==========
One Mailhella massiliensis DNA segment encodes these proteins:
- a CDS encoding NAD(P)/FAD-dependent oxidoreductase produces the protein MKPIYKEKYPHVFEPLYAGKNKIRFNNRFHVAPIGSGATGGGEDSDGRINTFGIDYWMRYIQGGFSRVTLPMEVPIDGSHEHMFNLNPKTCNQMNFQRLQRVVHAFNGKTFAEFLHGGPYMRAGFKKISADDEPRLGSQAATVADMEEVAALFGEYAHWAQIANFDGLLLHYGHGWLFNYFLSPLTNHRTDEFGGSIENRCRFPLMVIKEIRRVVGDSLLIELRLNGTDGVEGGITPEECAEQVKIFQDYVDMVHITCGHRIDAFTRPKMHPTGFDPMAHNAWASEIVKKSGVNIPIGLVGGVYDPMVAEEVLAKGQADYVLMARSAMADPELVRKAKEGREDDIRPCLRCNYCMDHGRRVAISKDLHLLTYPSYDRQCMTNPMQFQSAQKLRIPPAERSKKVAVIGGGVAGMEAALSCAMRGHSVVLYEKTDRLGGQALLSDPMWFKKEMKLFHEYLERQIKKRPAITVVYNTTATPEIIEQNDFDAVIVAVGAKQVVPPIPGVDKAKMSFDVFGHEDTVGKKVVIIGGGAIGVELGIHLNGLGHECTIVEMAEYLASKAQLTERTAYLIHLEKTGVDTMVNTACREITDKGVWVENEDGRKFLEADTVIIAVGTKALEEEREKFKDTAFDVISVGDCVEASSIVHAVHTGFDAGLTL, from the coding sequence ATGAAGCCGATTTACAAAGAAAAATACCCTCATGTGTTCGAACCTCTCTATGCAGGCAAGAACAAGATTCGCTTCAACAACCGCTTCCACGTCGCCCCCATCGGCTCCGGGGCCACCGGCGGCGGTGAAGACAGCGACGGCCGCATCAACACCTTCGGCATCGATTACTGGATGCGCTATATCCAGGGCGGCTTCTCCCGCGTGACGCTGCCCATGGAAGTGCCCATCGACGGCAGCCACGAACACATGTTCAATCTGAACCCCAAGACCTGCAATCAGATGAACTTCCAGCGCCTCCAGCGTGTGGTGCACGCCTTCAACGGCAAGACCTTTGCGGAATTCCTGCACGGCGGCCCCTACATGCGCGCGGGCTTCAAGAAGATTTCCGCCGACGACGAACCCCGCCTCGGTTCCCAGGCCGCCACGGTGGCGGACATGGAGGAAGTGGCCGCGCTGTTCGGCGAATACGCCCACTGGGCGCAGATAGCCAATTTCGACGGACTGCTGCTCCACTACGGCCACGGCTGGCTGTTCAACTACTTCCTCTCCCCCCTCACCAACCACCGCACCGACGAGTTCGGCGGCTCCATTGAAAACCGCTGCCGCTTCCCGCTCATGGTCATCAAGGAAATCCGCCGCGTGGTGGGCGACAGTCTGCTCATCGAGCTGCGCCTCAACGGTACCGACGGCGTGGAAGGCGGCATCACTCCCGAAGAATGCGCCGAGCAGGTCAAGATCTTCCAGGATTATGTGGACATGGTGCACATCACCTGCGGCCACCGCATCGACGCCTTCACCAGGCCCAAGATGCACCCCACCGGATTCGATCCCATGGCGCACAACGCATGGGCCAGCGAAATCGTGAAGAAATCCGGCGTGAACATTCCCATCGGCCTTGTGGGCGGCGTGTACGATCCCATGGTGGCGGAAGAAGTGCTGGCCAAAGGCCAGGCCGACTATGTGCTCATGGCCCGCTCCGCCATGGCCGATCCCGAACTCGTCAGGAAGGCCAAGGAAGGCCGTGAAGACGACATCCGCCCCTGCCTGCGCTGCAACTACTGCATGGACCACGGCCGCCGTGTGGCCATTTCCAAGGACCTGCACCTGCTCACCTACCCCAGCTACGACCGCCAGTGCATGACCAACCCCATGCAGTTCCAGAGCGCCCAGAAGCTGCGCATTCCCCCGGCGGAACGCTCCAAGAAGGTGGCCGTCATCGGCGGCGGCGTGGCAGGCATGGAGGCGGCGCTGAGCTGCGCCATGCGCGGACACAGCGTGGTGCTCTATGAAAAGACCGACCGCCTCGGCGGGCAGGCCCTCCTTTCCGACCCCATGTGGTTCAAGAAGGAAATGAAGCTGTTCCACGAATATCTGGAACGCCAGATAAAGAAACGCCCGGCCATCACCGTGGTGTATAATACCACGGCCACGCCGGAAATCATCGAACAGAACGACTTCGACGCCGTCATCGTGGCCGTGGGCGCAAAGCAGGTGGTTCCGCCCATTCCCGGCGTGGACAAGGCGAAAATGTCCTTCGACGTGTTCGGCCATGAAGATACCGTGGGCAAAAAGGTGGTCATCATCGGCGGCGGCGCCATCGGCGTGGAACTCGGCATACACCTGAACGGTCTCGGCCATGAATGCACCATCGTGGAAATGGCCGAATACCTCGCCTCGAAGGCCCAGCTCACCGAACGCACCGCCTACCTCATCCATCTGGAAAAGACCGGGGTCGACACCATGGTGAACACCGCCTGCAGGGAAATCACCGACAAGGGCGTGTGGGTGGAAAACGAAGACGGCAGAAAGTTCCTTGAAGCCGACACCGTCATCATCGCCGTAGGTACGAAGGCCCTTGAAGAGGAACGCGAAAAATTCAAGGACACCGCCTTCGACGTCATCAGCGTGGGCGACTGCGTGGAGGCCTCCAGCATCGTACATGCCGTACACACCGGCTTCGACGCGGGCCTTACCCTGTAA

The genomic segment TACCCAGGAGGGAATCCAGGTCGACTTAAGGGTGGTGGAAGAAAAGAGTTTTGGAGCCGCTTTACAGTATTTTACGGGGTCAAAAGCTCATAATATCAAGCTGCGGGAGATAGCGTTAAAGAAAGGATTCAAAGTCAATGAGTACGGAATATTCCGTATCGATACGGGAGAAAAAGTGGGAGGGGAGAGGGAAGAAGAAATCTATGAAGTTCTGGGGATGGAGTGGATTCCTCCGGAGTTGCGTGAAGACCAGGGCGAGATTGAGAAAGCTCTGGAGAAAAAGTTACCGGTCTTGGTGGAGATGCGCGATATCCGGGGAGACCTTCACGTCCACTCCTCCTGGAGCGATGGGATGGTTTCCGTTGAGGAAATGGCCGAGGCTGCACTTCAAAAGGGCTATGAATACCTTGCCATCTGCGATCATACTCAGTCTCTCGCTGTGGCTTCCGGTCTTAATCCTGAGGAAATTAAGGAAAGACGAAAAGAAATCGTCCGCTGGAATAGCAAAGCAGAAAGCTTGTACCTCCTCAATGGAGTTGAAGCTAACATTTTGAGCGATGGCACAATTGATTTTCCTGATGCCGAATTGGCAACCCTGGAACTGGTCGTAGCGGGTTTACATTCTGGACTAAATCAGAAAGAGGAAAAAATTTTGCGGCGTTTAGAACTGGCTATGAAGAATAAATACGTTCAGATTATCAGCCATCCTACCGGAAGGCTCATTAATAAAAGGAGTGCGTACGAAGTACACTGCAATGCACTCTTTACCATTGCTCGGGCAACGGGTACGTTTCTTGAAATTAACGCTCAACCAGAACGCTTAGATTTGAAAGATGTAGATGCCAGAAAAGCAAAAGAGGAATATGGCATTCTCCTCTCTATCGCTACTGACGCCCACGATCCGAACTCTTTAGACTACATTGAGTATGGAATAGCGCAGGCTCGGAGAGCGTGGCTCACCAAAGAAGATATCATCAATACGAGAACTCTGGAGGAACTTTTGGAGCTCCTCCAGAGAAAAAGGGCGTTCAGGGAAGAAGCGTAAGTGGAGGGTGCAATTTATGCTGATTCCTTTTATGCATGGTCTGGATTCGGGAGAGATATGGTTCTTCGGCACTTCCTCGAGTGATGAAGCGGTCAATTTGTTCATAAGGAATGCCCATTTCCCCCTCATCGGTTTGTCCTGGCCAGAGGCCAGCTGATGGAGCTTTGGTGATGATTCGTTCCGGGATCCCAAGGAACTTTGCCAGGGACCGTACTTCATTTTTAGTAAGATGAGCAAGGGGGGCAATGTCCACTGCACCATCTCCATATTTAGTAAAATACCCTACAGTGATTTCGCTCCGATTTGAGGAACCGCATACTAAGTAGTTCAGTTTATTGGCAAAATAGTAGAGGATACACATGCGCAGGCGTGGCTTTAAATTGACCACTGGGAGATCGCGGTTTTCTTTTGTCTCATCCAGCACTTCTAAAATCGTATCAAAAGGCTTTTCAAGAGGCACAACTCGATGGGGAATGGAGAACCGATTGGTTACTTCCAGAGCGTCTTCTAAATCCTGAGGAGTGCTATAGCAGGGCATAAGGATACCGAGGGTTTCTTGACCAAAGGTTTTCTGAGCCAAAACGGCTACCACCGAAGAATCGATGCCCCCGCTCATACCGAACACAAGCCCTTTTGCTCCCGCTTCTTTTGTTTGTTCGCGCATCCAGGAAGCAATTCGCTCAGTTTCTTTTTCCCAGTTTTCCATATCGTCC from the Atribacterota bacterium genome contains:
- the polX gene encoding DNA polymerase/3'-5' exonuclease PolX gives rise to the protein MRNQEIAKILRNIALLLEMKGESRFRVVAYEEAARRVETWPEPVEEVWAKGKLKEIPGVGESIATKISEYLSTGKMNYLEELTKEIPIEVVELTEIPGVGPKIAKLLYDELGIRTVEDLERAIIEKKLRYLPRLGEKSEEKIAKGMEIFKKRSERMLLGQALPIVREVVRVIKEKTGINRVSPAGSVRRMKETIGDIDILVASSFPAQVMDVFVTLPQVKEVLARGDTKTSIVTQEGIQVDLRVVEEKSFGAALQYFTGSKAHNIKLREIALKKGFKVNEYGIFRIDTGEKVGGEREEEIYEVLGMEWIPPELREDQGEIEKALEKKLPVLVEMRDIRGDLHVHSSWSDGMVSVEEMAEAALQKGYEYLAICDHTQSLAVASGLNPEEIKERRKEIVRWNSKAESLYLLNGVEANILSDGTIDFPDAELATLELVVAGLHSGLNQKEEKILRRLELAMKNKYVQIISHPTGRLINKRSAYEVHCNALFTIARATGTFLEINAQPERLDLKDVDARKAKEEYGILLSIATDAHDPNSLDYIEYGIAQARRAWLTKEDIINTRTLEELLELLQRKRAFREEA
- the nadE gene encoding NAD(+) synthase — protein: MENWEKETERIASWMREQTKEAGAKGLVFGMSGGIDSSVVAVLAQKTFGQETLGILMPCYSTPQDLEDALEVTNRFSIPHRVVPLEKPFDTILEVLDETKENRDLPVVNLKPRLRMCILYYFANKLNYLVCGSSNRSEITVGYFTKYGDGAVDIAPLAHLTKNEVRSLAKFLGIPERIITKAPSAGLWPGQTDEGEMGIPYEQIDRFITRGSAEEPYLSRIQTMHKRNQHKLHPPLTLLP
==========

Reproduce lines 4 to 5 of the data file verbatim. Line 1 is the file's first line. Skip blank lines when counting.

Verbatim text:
- the polX gene encoding DNA polymerase/3'-5' exonuclease PolX gives rise to the protein MRNQEIAKILRNIALLLEMKGESRFRVVAYEEAARRVETWPEPVEEVWAKGKLKEIPGVGESIATKISEYLSTGKMNYLEELTKEIPIEVVELTEIPGVGPKIAKLLYDELGIRTVEDLERAIIEKKLRYLPRLGEKSEEKIAKGMEIFKKRSERMLLGQALPIVREVVRVIKEKTGINRVSPAGSVRRMKETIGDIDILVASSFPAQVMDVFVTLPQVKEVLARGDTKTSIVTQEGIQVDLRVVEEKSFGAALQYFTGSKAHNIKLREIALKKGFKVNEYGIFRIDTGEKVGGEREEEIYEVLGMEWIPPELREDQGEIEKALEKKLPVLVEMRDIRGDLHVHSSWSDGMVSVEEMAEAALQKGYEYLAICDHTQSLAVASGLNPEEIKERRKEIVRWNSKAESLYLLNGVEANILSDGTIDFPDAELATLELVVAGLHSGLNQKEEKILRRLELAMKNKYVQIISHPTGRLINKRSAYEVHCNALFTIARATGTFLEINAQPERLDLKDVDARKAKEEYGILLSIATDAHDPNSLDYIEYGIAQARRAWLTKEDIINTRTLEELLELLQRKRAFREEA
- the nadE gene encoding NAD(+) synthase — protein: MENWEKETERIASWMREQTKEAGAKGLVFGMSGGIDSSVVAVLAQKTFGQETLGILMPCYSTPQDLEDALEVTNRFSIPHRVVPLEKPFDTILEVLDETKENRDLPVVNLKPRLRMCILYYFANKLNYLVCGSSNRSEITVGYFTKYGDGAVDIAPLAHLTKNEVRSLAKFLGIPERIITKAPSAGLWPGQTDEGEMGIPYEQIDRFITRGSAEEPYLSRIQTMHKRNQHKLHPPLTLLP